Glenmere Lake

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Glenmere Lake
Glenmere, October 2008
LocationOrange County, New York
Coordinates41°20′09″N 74°19′48″W / 41.33583°N 74.33000°W / 41.33583; -74.33000Coordinates: 41°20′09″N 74°19′48″W / 41.33583°N 74.33000°W / 41.33583; -74.33000
Basin countriesUnited States
Surface elevation531 ft (162 m)

Glenmere Lake is a colonial mill pond or reservoir located in Orange County, New York, United States. It is New York State's largest habitat[2] of the Northern Cricket Frog (Acris crepitans), listed as endangered by the New York State Department of Environmental Conservation.

The lake is part of the greater Orange County-owned Glenmere Preserve, one of the largest wild areas in Orange County. Glenmere Lake is the most biologically diverse natural feature of Orange County, with hardwood swamp, shale ridgelines, wide marsh, mossy bogs, vernal pools and an open-water reservoir. Such biodiversity, present in New York’s fastest-growing county, underscores the critical nature of Glenmere’s unique habitat.[3] The Glenmere Reservoir lands are home to bald eagles, six species of hawk and six of owl. Endangered plant and animal species inhabit the Glenmere lands[4]- in fact, New York State’s largest and virtually last population of endangered northern cricket frogs inhabits the entire parcel.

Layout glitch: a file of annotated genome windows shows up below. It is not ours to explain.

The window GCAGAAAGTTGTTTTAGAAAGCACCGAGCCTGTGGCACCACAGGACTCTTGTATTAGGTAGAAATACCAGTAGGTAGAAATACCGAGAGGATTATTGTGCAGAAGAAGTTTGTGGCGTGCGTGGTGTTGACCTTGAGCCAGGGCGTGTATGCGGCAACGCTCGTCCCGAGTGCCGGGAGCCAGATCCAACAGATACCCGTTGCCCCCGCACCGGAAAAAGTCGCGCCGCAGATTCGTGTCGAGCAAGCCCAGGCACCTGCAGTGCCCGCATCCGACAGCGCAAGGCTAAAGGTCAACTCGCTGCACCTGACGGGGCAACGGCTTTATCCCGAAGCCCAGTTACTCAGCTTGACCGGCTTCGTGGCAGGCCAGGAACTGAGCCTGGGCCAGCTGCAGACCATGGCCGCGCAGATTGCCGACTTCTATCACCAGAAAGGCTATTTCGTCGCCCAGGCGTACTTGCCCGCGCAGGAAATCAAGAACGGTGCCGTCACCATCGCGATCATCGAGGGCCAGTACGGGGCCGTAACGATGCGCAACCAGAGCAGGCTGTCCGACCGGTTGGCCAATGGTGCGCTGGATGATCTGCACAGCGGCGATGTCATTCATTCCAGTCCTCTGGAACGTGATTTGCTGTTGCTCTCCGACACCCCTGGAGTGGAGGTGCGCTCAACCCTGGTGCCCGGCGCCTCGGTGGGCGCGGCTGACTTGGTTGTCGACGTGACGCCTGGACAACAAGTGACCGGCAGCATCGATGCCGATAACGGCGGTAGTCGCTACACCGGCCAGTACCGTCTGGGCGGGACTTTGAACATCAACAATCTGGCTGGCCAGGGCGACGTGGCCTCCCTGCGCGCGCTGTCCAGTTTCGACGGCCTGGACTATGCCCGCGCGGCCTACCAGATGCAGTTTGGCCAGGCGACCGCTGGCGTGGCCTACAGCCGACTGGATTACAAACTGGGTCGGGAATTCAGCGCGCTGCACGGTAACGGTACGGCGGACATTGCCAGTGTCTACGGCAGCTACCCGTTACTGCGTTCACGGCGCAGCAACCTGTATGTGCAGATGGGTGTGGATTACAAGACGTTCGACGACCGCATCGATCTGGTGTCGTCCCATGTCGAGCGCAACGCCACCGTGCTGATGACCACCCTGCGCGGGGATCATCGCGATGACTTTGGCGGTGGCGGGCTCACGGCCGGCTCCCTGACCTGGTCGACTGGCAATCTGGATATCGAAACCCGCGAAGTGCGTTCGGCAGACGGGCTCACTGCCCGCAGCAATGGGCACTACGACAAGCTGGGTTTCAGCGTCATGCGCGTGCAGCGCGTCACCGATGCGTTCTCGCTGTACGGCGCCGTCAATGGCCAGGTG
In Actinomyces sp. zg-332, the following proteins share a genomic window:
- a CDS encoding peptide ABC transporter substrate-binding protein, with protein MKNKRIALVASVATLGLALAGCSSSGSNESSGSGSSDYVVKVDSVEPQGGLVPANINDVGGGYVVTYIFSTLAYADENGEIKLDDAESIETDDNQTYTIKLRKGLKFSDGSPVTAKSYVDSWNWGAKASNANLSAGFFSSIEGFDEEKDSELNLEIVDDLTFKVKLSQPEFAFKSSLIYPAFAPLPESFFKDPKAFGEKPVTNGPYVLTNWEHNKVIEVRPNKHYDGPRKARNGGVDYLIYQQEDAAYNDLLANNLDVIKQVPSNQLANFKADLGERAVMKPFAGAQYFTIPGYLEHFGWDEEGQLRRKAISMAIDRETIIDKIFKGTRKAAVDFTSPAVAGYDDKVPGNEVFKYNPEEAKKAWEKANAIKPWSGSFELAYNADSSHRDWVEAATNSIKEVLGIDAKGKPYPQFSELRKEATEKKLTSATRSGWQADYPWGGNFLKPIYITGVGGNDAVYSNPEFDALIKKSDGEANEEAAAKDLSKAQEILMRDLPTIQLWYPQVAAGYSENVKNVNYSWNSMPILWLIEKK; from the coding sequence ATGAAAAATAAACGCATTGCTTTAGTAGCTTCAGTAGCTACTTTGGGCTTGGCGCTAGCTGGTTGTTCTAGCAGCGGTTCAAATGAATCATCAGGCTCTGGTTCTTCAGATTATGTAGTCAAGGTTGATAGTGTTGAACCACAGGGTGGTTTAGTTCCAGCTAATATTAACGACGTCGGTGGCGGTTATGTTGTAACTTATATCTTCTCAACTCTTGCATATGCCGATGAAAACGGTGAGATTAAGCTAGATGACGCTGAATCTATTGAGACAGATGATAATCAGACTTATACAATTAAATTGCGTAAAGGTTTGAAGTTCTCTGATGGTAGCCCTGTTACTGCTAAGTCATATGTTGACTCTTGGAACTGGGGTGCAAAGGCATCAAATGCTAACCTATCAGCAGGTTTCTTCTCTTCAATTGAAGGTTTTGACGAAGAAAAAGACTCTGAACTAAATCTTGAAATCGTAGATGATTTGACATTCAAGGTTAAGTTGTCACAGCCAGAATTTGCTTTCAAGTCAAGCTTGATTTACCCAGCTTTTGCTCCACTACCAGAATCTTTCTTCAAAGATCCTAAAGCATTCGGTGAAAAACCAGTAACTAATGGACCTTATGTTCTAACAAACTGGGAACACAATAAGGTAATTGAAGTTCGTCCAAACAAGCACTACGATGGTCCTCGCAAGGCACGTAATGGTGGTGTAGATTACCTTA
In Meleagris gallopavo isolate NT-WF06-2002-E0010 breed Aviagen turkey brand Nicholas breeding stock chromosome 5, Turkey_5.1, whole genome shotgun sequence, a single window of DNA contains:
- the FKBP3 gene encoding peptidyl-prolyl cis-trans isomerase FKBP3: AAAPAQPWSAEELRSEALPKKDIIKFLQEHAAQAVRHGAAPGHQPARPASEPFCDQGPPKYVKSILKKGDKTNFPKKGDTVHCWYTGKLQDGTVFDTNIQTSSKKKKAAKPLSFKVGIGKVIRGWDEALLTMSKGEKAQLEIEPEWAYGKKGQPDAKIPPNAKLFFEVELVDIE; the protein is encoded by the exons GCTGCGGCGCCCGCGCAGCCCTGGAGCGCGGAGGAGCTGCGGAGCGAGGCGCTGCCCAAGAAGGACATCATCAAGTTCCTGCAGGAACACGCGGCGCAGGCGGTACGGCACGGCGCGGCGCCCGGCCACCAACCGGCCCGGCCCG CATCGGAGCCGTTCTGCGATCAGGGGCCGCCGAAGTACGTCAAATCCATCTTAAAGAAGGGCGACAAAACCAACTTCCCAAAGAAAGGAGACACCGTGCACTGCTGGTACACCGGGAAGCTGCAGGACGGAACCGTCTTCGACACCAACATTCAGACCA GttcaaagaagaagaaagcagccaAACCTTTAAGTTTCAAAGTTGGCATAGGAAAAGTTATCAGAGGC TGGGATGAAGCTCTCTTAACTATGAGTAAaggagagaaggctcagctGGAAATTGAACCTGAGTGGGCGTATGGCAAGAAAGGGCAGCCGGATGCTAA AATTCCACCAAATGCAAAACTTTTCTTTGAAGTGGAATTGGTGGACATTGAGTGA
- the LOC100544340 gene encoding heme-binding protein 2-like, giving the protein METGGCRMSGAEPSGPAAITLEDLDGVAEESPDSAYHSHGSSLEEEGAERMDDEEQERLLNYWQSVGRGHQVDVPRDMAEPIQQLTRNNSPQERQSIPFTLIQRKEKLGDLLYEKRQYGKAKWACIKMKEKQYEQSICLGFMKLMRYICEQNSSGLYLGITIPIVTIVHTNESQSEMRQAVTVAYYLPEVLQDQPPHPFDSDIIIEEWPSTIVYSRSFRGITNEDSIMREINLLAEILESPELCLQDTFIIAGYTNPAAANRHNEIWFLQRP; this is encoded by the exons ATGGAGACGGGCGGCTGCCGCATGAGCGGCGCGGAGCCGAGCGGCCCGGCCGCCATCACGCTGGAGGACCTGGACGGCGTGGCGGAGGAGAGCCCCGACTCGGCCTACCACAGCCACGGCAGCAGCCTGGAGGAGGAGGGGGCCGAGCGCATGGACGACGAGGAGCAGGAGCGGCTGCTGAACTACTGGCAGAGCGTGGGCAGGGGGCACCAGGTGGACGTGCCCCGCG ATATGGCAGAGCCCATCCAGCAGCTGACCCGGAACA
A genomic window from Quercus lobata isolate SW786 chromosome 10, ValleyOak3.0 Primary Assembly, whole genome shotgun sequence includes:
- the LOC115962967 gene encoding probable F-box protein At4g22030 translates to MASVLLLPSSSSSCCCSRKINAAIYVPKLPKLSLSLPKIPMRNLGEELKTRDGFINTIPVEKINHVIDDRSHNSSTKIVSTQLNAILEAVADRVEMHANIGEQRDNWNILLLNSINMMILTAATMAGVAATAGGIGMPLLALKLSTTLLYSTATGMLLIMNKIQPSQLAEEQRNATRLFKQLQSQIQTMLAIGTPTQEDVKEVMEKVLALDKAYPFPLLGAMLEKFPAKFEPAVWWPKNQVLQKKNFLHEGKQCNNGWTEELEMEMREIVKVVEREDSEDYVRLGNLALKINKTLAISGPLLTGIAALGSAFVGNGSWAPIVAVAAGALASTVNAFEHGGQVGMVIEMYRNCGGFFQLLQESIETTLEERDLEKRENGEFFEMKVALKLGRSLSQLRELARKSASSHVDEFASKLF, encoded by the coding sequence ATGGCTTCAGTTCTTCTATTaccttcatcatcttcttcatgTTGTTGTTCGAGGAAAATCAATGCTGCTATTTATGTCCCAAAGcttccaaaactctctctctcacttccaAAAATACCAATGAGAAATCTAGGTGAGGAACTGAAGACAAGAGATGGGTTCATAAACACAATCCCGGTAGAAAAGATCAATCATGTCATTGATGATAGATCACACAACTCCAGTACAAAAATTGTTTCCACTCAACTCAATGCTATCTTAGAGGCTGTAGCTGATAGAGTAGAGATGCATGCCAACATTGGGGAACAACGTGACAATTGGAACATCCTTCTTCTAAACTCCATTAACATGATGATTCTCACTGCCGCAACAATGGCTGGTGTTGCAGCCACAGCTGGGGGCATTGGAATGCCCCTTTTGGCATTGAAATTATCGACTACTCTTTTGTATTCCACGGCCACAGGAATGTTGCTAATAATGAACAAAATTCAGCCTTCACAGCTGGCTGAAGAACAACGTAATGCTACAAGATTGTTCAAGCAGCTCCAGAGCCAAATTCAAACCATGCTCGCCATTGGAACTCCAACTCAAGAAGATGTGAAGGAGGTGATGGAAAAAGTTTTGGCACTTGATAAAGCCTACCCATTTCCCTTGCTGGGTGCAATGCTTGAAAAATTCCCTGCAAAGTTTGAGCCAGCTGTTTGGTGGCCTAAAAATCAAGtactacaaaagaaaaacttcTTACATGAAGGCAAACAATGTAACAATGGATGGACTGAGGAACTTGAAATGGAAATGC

Glenmere straddles Orange County’s two largest Hudson River watershed basins: The Wallkill, on its western side, and the Moodna, on its east (Represented by its westernmost tributary, the Black Meadow Creek). The Glenmere Reservoir Lands include a "watershed ambiguous zone" where small brooks split off into either watershed. The lake and associated county lands comprise sections of the towns and villages of Warwick, Chester, Sugar Loaf and Florida.

The 1912 Glenmere mansion still overlooks the reservoir.

Studies of the lake and its associated periphery are performed by the educational non-profit Glenmere Conservation Coalition.[2]

The state recently slapped Orange County, the Town of Chester and Village of Florida with a $350,000 penalty, finding they had blown off decades of warnings to keep the Glenmere Lake Dam in safe condition and had attempted repairs on the dam without obtaining permits.[5]


  1. ^ U.S. Geological Survey Geographic Names Information System: Glenmere Lake.
  2. ^ a b Glenmere Conservation Coalition website.
  3. ^ John Lew (April 5, 2008). "Glenmere Lake Discovery Day attracts more than 100 people" Archived 2012-04-18 at the Wayback Machine, Warwick Advertiser.
  4. ^ Matt King (July 7, 2008). "Endangered frog halts development", Pocono Record.
  5. ^ Novinson, Michael. "3 municipalities fined $350K in dam dispute".